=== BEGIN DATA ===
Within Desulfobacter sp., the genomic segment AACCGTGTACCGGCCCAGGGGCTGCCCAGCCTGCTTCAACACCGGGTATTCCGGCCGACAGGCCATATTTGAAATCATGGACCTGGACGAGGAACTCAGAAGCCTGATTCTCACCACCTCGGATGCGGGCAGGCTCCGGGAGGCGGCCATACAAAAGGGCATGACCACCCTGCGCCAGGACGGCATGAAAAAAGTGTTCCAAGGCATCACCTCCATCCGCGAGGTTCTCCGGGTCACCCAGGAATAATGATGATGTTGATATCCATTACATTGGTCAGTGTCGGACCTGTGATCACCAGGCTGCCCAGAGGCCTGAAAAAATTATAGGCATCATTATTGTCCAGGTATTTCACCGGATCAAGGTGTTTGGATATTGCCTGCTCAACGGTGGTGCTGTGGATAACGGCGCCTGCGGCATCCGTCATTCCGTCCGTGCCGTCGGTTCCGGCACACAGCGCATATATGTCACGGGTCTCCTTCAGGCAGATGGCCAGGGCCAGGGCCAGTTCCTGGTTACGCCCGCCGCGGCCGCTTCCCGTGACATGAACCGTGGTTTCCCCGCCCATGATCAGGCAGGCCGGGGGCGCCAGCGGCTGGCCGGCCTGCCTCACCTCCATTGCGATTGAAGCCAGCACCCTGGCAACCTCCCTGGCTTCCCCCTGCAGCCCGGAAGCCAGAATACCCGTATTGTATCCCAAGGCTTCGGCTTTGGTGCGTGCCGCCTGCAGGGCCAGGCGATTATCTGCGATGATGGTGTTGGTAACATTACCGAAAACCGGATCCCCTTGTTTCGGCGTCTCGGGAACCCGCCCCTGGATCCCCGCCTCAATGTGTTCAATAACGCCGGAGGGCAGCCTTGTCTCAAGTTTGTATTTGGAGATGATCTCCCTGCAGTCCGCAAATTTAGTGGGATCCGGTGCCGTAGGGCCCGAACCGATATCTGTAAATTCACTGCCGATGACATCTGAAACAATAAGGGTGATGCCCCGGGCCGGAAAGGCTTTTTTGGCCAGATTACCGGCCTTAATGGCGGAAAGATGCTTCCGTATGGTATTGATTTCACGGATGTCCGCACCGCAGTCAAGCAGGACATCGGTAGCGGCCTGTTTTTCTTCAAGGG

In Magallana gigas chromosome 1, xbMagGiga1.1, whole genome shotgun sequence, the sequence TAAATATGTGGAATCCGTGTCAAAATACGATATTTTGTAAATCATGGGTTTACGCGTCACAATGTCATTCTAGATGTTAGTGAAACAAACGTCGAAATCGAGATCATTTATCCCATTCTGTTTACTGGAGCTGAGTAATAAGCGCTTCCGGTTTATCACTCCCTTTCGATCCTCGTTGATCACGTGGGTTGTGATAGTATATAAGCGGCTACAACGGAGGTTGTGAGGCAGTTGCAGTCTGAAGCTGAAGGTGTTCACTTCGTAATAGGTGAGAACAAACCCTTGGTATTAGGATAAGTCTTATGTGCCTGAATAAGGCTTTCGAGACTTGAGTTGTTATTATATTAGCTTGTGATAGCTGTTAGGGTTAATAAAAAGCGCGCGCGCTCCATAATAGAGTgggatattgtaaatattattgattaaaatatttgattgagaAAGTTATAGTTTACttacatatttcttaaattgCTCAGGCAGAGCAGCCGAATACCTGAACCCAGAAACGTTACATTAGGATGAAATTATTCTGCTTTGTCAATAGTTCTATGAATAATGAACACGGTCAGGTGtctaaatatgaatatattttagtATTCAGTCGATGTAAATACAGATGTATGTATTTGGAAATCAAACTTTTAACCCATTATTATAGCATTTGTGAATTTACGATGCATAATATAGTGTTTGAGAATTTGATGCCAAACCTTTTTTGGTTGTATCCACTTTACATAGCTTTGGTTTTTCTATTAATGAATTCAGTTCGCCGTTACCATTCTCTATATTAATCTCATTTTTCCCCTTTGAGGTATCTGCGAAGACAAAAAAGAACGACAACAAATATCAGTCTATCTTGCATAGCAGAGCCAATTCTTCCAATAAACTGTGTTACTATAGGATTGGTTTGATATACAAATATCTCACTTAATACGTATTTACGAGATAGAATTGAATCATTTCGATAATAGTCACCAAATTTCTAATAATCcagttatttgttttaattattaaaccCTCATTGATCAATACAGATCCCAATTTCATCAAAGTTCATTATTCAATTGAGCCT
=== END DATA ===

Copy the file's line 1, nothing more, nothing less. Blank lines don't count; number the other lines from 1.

Within Desulfobacter sp., the genomic segment AACCGTGTACCGGCCCAGGGGCTGCCCAGCCTGCTTCAACACCGGGTATTCCGGCCGACAGGCCATATTTGAAATCATGGACCTGGACGAGGAACTCAGAAGCCTGATTCTCACCACCTCGGATGCGGGCAGGCTCCGGGAGGCGGCCATACAAAAGGGCATGACCACCCTGCGCCAGGACGGCATGAAAAAAGTGTTCCAAGGCATCACCTCCATCCGCGAGGTTCTCCGGGTCACCCAGGAATAATGATGATGTTGATATCCATTACATTGGTCAGTGTCGGACCTGTGATCACCAGGCTGCCCAGAGGCCTGAAAAAATTATAGGCATCATTATTGTCCAGGTATTTCACCGGATCAAGGTGTTTGGATATTGCCTGCTCAACGGTGGTGCTGTGGATAACGGCGCCTGCGGCATCCGTCATTCCGTCCGTGCCGTCGGTTCCGGCACACAGCGCATATATGTCACGGGTCTCCTTCAGGCAGATGGCCAGGGCCAGGGCCAGTTCCTGGTTACGCCCGCCGCGGCCGCTTCCCGTGACATGAACCGTGGTTTCCCCGCCCATGATCAGGCAGGCCGGGGGCGCCAGCGGCTGGCCGGCCTGCCTCACCTCCATTGCGATTGAAGCCAGCACCCTGGCAACCTCCCTGGCTTCCCCCTGCAGCCCGGAAGCCAGAATACCCGTATTGTATCCCAAGGCTTCGGCTTTGGTGCGTGCCGCCTGCAGGGCCAGGCGATTATCTGCGATGATGGTGTTGGTAACATTACCGAAAACCGGATCCCCTTGTTTCGGCGTCTCGGGAACCCGCCCCTGGATCCCCGCCTCAATGTGTTCAATAACGCCGGAGGGCAGCCTTGTCTCAAGTTTGTATTTGGAGATGATCTCCCTGCAGTCCGCAAATTTAGTGGGATCCGGTGCCGTAGGGCCCGAACCGATATCTGTAAATTCACTGCCGATGACATCTGAAACAATAAGGGTGATGCCCCGGGCCGGAAAGGCTTTTTTGGCCAGATTACCGGCCTTAATGGCGGAAAGATGCTTCCGTATGGTATTGATTTCACGGATGTCCGCACCGCAGTCAAGCAGGACATCGGTAGCGGCCTGTTTTTCTTCAAGGG